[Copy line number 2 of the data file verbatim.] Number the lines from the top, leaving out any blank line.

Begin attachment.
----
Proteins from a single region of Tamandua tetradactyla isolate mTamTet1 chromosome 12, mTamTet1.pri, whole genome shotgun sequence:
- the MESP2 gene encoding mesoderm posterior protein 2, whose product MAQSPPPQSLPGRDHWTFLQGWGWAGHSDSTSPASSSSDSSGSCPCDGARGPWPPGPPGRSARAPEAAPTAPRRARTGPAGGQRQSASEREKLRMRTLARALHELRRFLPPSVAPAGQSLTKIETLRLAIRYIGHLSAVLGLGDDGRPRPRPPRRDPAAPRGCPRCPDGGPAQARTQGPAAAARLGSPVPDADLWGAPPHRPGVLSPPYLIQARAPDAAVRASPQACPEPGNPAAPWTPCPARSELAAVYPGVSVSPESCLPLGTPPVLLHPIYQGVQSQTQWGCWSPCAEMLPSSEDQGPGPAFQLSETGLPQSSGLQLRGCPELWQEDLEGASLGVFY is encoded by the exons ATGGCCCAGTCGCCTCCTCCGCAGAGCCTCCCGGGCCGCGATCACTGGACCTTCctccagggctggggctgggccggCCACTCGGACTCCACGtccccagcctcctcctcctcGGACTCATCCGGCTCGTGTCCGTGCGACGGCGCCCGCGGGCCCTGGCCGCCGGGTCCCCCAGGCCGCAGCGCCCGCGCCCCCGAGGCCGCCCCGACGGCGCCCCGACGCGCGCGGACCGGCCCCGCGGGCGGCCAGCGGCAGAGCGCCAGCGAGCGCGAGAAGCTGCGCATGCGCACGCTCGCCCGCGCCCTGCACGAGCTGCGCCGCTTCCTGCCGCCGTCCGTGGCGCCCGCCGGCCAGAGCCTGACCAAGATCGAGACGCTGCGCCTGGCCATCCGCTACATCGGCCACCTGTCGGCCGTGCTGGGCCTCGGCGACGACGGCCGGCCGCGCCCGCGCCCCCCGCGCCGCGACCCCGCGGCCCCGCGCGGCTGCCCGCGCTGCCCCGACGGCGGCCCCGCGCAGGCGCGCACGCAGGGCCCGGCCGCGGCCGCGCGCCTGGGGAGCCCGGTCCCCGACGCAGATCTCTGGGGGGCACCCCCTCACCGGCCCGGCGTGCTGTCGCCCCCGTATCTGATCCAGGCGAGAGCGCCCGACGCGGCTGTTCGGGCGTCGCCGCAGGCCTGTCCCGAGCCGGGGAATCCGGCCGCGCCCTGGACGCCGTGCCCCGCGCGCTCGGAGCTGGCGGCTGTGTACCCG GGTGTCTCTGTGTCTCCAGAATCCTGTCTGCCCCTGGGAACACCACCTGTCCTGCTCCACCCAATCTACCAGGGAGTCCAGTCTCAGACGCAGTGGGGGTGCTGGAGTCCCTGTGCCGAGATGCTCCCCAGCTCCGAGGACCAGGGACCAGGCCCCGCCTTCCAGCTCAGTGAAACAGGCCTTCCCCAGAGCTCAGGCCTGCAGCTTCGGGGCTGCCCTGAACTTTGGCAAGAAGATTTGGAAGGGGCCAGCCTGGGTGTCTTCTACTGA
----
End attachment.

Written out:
- the MESP2 gene encoding mesoderm posterior protein 2, whose product MAQSPPPQSLPGRDHWTFLQGWGWAGHSDSTSPASSSSDSSGSCPCDGARGPWPPGPPGRSARAPEAAPTAPRRARTGPAGGQRQSASEREKLRMRTLARALHELRRFLPPSVAPAGQSLTKIETLRLAIRYIGHLSAVLGLGDDGRPRPRPPRRDPAAPRGCPRCPDGGPAQARTQGPAAAARLGSPVPDADLWGAPPHRPGVLSPPYLIQARAPDAAVRASPQACPEPGNPAAPWTPCPARSELAAVYPGVSVSPESCLPLGTPPVLLHPIYQGVQSQTQWGCWSPCAEMLPSSEDQGPGPAFQLSETGLPQSSGLQLRGCPELWQEDLEGASLGVFY is encoded by the exons ATGGCCCAGTCGCCTCCTCCGCAGAGCCTCCCGGGCCGCGATCACTGGACCTTCctccagggctggggctgggccggCCACTCGGACTCCACGtccccagcctcctcctcctcGGACTCATCCGGCTCGTGTCCGTGCGACGGCGCCCGCGGGCCCTGGCCGCCGGGTCCCCCAGGCCGCAGCGCCCGCGCCCCCGAGGCCGCCCCGACGGCGCCCCGACGCGCGCGGACCGGCCCCGCGGGCGGCCAGCGGCAGAGCGCCAGCGAGCGCGAGAAGCTGCGCATGCGCACGCTCGCCCGCGCCCTGCACGAGCTGCGCCGCTTCCTGCCGCCGTCCGTGGCGCCCGCCGGCCAGAGCCTGACCAAGATCGAGACGCTGCGCCTGGCCATCCGCTACATCGGCCACCTGTCGGCCGTGCTGGGCCTCGGCGACGACGGCCGGCCGCGCCCGCGCCCCCCGCGCCGCGACCCCGCGGCCCCGCGCGGCTGCCCGCGCTGCCCCGACGGCGGCCCCGCGCAGGCGCGCACGCAGGGCCCGGCCGCGGCCGCGCGCCTGGGGAGCCCGGTCCCCGACGCAGATCTCTGGGGGGCACCCCCTCACCGGCCCGGCGTGCTGTCGCCCCCGTATCTGATCCAGGCGAGAGCGCCCGACGCGGCTGTTCGGGCGTCGCCGCAGGCCTGTCCCGAGCCGGGGAATCCGGCCGCGCCCTGGACGCCGTGCCCCGCGCGCTCGGAGCTGGCGGCTGTGTACCCG GGTGTCTCTGTGTCTCCAGAATCCTGTCTGCCCCTGGGAACACCACCTGTCCTGCTCCACCCAATCTACCAGGGAGTCCAGTCTCAGACGCAGTGGGGGTGCTGGAGTCCCTGTGCCGAGATGCTCCCCAGCTCCGAGGACCAGGGACCAGGCCCCGCCTTCCAGCTCAGTGAAACAGGCCTTCCCCAGAGCTCAGGCCTGCAGCTTCGGGGCTGCCCTGAACTTTGGCAAGAAGATTTGGAAGGGGCCAGCCTGGGTGTCTTCTACTGA